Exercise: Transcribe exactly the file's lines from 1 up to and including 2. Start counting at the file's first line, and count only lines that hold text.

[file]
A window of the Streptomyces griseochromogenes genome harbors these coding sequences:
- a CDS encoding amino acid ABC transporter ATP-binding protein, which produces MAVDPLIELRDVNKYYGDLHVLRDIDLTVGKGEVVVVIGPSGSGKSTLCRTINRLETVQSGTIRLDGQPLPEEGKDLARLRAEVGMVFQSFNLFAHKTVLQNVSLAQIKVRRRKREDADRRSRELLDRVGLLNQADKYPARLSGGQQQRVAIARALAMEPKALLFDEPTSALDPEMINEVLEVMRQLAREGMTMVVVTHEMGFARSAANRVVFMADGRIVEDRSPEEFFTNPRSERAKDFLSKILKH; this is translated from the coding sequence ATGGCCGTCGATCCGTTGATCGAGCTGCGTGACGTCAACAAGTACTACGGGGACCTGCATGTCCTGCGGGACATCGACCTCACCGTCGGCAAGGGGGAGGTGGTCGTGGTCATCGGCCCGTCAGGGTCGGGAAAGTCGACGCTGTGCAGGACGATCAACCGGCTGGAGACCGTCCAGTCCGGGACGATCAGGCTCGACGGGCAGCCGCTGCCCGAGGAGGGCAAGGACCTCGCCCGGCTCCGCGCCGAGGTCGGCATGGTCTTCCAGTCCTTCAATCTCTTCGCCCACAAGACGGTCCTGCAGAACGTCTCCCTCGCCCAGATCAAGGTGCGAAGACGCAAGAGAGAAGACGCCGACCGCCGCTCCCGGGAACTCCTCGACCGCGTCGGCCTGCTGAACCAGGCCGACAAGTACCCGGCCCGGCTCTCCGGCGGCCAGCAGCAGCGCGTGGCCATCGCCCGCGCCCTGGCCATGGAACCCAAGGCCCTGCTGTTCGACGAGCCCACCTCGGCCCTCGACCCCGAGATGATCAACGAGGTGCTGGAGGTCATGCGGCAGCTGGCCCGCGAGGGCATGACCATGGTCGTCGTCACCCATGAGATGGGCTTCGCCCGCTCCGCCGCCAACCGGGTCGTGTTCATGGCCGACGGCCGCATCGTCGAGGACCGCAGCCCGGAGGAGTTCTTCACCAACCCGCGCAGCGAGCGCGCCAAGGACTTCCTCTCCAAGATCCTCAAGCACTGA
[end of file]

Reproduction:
A window of the Streptomyces griseochromogenes genome harbors these coding sequences:
- a CDS encoding amino acid ABC transporter ATP-binding protein, which produces MAVDPLIELRDVNKYYGDLHVLRDIDLTVGKGEVVVVIGPSGSGKSTLCRTINRLETVQSGTIRLDGQPLPEEGKDLARLRAEVGMVFQSFNLFAHKTVLQNVSLAQIKVRRRKREDADRRSRELLDRVGLLNQADKYPARLSGGQQQRVAIARALAMEPKALLFDEPTSALDPEMINEVLEVMRQLAREGMTMVVVTHEMGFARSAANRVVFMADGRIVEDRSPEEFFTNPRSERAKDFLSKILKH; this is translated from the coding sequence ATGGCCGTCGATCCGTTGATCGAGCTGCGTGACGTCAACAAGTACTACGGGGACCTGCATGTCCTGCGGGACATCGACCTCACCGTCGGCAAGGGGGAGGTGGTCGTGGTCATCGGCCCGTCAGGGTCGGGAAAGTCGACGCTGTGCAGGACGATCAACCGGCTGGAGACCGTCCAGTCCGGGACGATCAGGCTCGACGGGCAGCCGCTGCCCGAGGAGGGCAAGGACCTCGCCCGGCTCCGCGCCGAGGTCGGCATGGTCTTCCAGTCCTTCAATCTCTTCGCCCACAAGACGGTCCTGCAGAACGTCTCCCTCGCCCAGATCAAGGTGCGAAGACGCAAGAGAGAAGACGCCGACCGCCGCTCCCGGGAACTCCTCGACCGCGTCGGCCTGCTGAACCAGGCCGACAAGTACCCGGCCCGGCTCTCCGGCGGCCAGCAGCAGCGCGTGGCCATCGCCCGCGCCCTGGCCATGGAACCCAAGGCCCTGCTGTTCGACGAGCCCACCTCGGCCCTCGACCCCGAGATGATCAACGAGGTGCTGGAGGTCATGCGGCAGCTGGCCCGCGAGGGCATGACCATGGTCGTCGTCACCCATGAGATGGGCTTCGCCCGCTCCGCCGCCAACCGGGTCGTGTTCATGGCCGACGGCCGCATCGTCGAGGACCGCAGCCCGGAGGAGTTCTTCACCAACCCGCGCAGCGAGCGCGCCAAGGACTTCCTCTCCAAGATCCTCAAGCACTGA